Sunday, May 10, 2015

John 15 part II: 6th Sunday of Easter

(Listen to this homily here).

            This will be John 15 part two.  Last week I preached about the first eight verses of this chapter.  Remember the image of the vine and the branches?  We also heard about the themes of remaining in God, love and bearing fruit.
            Today we heard my favorite verse in all of Scripture.  To prove I’m not just blowing smoke and making up my favorite verse, here’s a little show and tell for you.  This is my holy card…on the front side is St. Sebastian, my patron saint.  On the back, you eagle eyed people can see a verse—John 15:13: “Greater love has no man than this, that a man lay down his life for his friends.”  This verse is also etched into the bottom of my chalice.
            A few powerful points as we continue walking through John 15.
            First, laying down one’s life.  Jesus is the ultimate example as he laid down his life on the cross for his friends—his friends of old and his friends today.  He offered himself as a pure sacrifice for our sins.
            The Second Vatican Council had an insightful message about laying down our life.  In Gaudium et Spes the Church taught that, “Man cannot fully find himself except through a sincere gift through a sincere gift of himself.”  We are unrecognizable—even to ourself—if we do not lay down our life in love for others.  This is what Jesus did, and this is what we must do.
            Another point—friendship.  This theme also has a special place in my heart.  For many years the description of friendship in the Scriptures has inspired me.  Here’s another show and tell item—this is my Master’s Thesis [showing it in book form].  Don’t worry, I won’t make you read it!  The culmination of my research came in Jesus’ declaration, “I no longer call you slaves, because a slave does not know what his master is doing.  I have called you friends.”  This features an entirely new way of relating to God.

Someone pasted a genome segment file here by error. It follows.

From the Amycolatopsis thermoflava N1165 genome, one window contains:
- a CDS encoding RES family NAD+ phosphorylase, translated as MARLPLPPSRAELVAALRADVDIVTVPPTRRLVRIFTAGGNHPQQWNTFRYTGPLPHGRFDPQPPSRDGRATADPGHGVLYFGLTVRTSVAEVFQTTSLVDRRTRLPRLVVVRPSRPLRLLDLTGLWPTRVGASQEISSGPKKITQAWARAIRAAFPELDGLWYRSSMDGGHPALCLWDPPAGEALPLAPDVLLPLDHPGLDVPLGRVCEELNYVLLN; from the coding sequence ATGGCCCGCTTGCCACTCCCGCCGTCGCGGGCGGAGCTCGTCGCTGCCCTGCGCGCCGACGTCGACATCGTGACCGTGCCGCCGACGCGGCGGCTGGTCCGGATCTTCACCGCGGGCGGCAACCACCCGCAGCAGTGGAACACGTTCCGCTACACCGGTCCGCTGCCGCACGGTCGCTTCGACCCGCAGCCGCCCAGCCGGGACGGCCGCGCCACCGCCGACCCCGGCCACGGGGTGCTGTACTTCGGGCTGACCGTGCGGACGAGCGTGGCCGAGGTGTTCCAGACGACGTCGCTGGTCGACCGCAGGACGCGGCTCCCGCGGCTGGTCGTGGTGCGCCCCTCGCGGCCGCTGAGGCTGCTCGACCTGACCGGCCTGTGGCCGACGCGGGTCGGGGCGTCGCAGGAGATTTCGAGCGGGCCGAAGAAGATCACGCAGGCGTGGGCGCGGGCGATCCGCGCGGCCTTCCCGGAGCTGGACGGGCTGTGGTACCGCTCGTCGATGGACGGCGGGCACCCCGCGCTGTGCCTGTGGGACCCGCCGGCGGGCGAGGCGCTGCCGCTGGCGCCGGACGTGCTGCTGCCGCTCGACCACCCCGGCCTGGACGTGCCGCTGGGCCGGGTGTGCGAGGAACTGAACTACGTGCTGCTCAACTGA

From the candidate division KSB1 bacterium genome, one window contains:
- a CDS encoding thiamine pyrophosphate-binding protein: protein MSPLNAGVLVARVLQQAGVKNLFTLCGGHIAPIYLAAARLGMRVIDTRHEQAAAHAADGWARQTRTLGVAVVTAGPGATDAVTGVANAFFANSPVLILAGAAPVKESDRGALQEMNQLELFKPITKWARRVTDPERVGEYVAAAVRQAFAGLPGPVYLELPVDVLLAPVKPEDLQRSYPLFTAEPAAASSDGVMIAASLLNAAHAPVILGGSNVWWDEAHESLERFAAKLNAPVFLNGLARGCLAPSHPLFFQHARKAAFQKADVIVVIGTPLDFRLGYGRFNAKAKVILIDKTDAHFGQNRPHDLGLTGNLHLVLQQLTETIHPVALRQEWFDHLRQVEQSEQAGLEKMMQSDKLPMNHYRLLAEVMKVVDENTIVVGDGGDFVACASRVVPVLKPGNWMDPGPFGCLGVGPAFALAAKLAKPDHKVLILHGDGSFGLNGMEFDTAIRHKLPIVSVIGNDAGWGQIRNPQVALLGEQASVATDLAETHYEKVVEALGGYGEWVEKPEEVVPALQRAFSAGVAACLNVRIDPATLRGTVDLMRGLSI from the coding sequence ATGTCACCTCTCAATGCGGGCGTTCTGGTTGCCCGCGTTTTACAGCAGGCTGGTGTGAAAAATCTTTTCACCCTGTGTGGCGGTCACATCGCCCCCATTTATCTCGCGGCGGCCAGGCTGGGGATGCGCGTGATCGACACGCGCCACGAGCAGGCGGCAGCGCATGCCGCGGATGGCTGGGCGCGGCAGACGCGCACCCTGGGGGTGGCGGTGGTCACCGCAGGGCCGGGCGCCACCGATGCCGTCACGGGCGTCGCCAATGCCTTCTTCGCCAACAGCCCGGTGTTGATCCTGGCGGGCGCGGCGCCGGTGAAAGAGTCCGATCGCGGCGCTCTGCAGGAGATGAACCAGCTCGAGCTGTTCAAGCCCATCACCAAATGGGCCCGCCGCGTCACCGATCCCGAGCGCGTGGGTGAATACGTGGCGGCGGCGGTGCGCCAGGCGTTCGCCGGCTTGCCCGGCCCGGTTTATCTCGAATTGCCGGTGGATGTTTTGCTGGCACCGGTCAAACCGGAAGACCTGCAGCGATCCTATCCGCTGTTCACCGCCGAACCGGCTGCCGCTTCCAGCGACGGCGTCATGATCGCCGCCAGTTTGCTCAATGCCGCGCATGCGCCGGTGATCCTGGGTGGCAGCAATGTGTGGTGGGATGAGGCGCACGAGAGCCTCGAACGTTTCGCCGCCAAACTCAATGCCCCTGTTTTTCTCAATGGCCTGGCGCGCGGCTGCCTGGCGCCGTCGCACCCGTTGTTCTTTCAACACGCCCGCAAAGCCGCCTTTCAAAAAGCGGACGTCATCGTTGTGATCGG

In the Old Testament, only two individuals (Moses and Abraham) were described as a friend of God.  And such a description was only used once!  Every individual in the Old Testament—David, Solomon, Isaiah and the rest—were always called a servant or slave of God—never a friend.  Now Jesus says to his disciples, and to us, “I have called you friends.”
            Remember that Jesus isn’t referring to us as friends as a sort of drinking buddy, fishing partner or chum.  True, Jesus wants to be with us through every day life, but the friendship to which he refers is much deeper.  In ancient times, the greatest love that was humanly possible was the love between friends.  This exceeded the love of a man and his wife!  The spirit, it was thought, was not clouded by passions and the love was a disinterested sort.  Jesus calls us to friendship, and that is completely new.
            Another theme addressed—“You did not choose me, but I chose you.”  So often we think about how we can grow in our faith.  How can I pray more?  How can I discover God in new ways?  In what ways can I serve better?  These aren’t bad, but the fullness of our spiritual lives does not come in finding God—it comes in recognizing that God finds us.  There’s a great poem called The Hound of Heaven which describes God as a relentless hound that hunts us across the globe.  God is searching for us long before we search for Him.  Our faith isn’t so much as finding God as letting us be found by God.
            Finally, everything is about joy: “These things I have spoken to you, that my joy may be in you, and that your joy may be full.”  Jesus wants us to be happy.  God wants us to be happy.  The Church wants us to be happy.  We can only experience joy through what Jesus teaches us in this powerful passage of Scripture.  We must lay down our life for others, seek friendship with God, be found by God and allow joy to grow in our hearts.
            I’ll finish this week as I did last week—please take John 15 to prayer.  Discover what God wants to speak to you in this powerful section of the Bible!

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